Merlyn begins Wart's lessons by transforming the boy into a fish swimming in the moat. He also changes into a fish and joins Wart. After practicing, Wart learns how to swim as a fish and enjoys the feeling of weightlessness. He's amazed at how everything looks different from a fish's perspective. Merlyn then introduces Wart to the King of the Moat—a huge pike called Old Jack. Old Jack seems proud, selfish, and lonely. He tells Wart that power is everything. Terrified, Wart darts away as Old Jack attempts to gobble him up. Suddenly Wart finds himself human again and standing on the drawbridge.

Part 1, Chapter 6

As Kay and Wart practice archery, Merlyn goes to sleep nearby under a tree. Kay becomes bored with shooting at targets and suggests hunting for rabbits. He and Wart head into the forest, and each hides behind a tree. Eventually rabbits appear and Kay shoots one in the head. In celebration Kay and Wart each shoot an arrow into the sky. Wart watches transfixed as his arrow soars toward the sun. However, as the arrow starts to descend, a crow snatches it and flies away with it. Kay is frightened by this event, seeing it as a portent. Wart is furious because it was his best arrow. Kay says the crow must have been a witch.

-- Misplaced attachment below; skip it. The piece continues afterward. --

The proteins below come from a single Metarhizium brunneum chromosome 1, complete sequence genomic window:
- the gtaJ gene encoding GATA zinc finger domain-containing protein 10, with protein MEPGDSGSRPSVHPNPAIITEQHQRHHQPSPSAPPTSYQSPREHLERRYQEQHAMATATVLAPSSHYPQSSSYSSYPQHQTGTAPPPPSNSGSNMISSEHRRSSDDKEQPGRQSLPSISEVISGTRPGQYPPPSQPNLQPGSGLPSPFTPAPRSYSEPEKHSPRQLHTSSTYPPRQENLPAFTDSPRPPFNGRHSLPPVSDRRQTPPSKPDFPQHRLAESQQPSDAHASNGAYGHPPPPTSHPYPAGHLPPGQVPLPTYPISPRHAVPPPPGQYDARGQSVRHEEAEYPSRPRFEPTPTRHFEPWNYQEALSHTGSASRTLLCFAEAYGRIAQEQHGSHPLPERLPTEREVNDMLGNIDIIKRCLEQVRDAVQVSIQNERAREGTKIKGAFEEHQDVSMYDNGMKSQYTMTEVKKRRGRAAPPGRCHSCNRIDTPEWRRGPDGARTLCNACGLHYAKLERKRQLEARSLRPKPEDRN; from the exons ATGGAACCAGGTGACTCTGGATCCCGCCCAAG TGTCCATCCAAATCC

In Chapter 4 White expands the idea of the quest. Previously he showed the quest as the obsessive pursuit of a goal to which a person (such as King Pellinore) devotes his or her entire life. Now White shows quests can also have a less formal, spontaneous meaning. Wart believes he went on a quest during his adventures in the forest tracking Cully and meeting Merlyn; he did not plan it, it just happened to him. However, Wart did achieve important goals, namely capturing Cully and finding a tutor.